While at some future point there may be enough of us that advocacy isn't necessary from everyone, right now I think there is an obligation to spread the word and stir the pot. To tell you the truth, I don't much like it. My own preference is to go my own way and do my own thing and let everyone else do theirs...but the horrors that most of my species are inflicting on the other animal beings and on our planet don't allow me, in good conscience, to stay on the sidelines.

I agree, absolutely, with the notion that each of us has a "social obligation" (her phrase, and a good one) to advocate. It's sort of like...I don't want to be a fire fighter but when the damn house is burning down...well...you get the idea. The suffering and doomed animals don't have the luxury of much of anything and me indulging my own preference to live my own life my own way is simply...in a very real way...abandoning them to a shitstorm of misery and destruction. That's just not ok, it isn't.

I'm not out in the street shouting, although that may be necessary at some time or another, but I do my bumper stickers, I actually gave a talk to a student group about animal rights (lots of blank looks, an orator I'm not), I keep vegan pamphlets stocked at our local library (there have been over a thousand of them picked up in the past 2 years) and I agitate and bother people that I know occasionally about their eating habits, etc. I've written a few letters to the editor, it isn't much, it isn't as much as I want to do and I will do more as time progresses...but it is something and I suspect, if each person that understands that other beings have the right to their lives, would do a few things...I suspect all those folks together doing some things...all that would begin to make a difference.

The full-timers are out there, Vegan Outreach, Mercy For Animals, Farm Sanctuary, United Poultry Concerns, Peaceful Prairie Sanctuary and on and on. They are there and working hard for the world we want, but it is going to be the individuals, you and me, that actually make it happen...and I don't see a way for that to occur unless we start doing some educating and advocating and agitating ourselves...each and every one of us...for as long as it takes...and as much as it takes.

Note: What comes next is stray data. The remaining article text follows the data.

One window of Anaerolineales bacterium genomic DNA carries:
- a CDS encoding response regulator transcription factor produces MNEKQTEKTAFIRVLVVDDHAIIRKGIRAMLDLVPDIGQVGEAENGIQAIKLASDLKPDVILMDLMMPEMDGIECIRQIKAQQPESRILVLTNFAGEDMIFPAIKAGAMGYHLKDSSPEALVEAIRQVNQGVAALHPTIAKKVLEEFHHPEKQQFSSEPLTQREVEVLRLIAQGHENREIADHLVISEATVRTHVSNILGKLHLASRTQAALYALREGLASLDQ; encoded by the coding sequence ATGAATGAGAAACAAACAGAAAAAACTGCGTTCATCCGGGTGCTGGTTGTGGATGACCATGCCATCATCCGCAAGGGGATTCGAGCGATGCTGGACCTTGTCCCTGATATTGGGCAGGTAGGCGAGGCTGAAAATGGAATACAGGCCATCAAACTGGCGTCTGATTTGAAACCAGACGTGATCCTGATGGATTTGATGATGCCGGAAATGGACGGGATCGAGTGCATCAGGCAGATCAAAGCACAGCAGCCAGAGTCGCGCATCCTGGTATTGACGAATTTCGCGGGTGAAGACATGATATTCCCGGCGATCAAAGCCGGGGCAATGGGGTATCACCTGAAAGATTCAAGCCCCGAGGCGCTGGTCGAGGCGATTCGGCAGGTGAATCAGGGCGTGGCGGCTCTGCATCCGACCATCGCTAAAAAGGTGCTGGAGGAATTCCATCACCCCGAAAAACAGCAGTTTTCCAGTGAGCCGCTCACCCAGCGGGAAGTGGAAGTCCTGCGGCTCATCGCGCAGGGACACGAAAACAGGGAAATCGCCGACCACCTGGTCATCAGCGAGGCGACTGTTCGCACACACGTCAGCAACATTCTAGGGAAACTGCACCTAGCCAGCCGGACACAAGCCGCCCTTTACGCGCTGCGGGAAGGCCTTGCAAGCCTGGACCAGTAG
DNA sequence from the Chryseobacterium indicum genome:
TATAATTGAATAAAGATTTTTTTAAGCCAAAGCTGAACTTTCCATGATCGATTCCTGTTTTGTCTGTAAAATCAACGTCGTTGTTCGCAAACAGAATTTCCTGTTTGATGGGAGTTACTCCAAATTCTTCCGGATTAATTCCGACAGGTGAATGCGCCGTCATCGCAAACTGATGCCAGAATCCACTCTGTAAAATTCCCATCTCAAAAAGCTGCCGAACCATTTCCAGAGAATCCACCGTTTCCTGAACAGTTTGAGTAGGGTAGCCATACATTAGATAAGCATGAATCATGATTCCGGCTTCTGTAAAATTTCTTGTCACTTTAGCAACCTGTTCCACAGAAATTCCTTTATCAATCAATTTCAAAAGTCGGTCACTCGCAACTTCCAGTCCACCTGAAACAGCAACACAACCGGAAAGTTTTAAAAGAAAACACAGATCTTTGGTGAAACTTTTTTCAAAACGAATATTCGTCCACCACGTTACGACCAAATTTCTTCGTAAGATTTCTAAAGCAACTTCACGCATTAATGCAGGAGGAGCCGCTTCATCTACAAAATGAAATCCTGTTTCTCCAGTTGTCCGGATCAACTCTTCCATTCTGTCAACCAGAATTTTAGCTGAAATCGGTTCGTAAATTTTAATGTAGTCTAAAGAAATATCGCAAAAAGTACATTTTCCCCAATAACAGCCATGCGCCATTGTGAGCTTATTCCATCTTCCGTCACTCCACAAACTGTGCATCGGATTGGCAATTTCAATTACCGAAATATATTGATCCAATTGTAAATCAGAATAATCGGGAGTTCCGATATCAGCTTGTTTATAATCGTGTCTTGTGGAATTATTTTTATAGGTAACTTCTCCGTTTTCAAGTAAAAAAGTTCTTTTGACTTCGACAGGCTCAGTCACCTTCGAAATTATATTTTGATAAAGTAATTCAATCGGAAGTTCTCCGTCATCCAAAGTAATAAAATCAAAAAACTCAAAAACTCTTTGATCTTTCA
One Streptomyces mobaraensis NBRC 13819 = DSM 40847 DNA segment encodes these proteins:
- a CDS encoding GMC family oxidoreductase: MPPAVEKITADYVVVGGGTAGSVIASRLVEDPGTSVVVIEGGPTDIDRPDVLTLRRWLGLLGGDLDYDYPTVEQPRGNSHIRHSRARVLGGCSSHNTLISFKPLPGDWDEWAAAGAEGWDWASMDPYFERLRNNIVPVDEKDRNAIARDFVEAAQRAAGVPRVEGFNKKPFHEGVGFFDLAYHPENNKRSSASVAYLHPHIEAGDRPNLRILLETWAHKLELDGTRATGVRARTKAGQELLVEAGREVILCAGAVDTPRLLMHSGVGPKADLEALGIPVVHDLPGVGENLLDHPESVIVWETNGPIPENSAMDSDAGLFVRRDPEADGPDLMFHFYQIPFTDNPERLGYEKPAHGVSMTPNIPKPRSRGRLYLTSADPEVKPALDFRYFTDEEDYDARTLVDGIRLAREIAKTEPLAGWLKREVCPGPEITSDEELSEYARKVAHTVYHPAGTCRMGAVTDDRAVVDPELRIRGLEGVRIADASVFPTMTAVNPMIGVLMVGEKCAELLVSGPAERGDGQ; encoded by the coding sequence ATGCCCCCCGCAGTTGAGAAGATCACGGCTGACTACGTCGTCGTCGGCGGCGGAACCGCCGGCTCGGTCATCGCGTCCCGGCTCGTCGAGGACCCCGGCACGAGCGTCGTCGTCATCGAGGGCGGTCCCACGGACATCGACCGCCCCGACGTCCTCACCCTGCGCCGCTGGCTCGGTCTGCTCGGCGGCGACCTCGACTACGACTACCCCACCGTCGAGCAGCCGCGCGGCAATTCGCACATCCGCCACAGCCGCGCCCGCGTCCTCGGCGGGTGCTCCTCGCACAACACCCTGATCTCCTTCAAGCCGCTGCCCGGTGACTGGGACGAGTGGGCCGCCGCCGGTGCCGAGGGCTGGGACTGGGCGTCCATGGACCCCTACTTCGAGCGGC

I'll make it easy for you, click on this link and it will take you to a page where you can get a free TryVeg bumper sticker...no postage, no cost, no effort beyond providing an address to send it to. Get the sticker, put it on your car and...there ya go...you're a passive activist. Thank you.

Many of the folks that read this blog do much much more, Bea and DEM  and Patty  and HGV and Andrew and Harry to name just a few, they do much more than I do and I salute and admire them for it. I'm addressing any of you that are doing nothing beyond living as an ethical vegan. I think we have to go beyond that...how much beyond is an individual and situational thing that will wax and wane but beyond we must go...the crap has gone on too long and it is too widespread and too entrenched. Objections must be made, information must be spread and protests must be voiced by each and every one of us. Over and over and over...until the change occurs.

My thanks to Kara for calling me out, for calling all of us out...the other animals need us, the planet needs us...now and in the future. Like she said, this isn't about personal choice, ethical veganism is about justice...it's about being in a world that isn't a grotesque death camp, it's about being in a world not controlled by murderers and destroyers, it's about making life be about life...not about exploitation and misery and suffering and death.

Friday, October 7, 2011

You animal you....

If you're reading this, and avoid classifying yourself as an animal, then take a look at this.
Now relax, if you were concerned about being considered...gasp...an animal. The above drawing is apparently inaccurate even though it was widely used in textbooks for many years. The drawing is attributed to Ernst Haeckel who was the proponent of recapitulation theory ("ontogeny recapitulates phylogeny") which claims that an individual organism's biological development, or ontogeny, parallels and summarizes its species' evolutionary development, or phylogeny. It is suggested that he fudged the above drawings to make them more closely support his theory because they aren't quite accurate. I remember being taught the recapitulation notion and thinking it was a really neat idea. Well, neat it is but accurate it isn't.

However, take a look at these illustrations of two embryos...one human, one pig.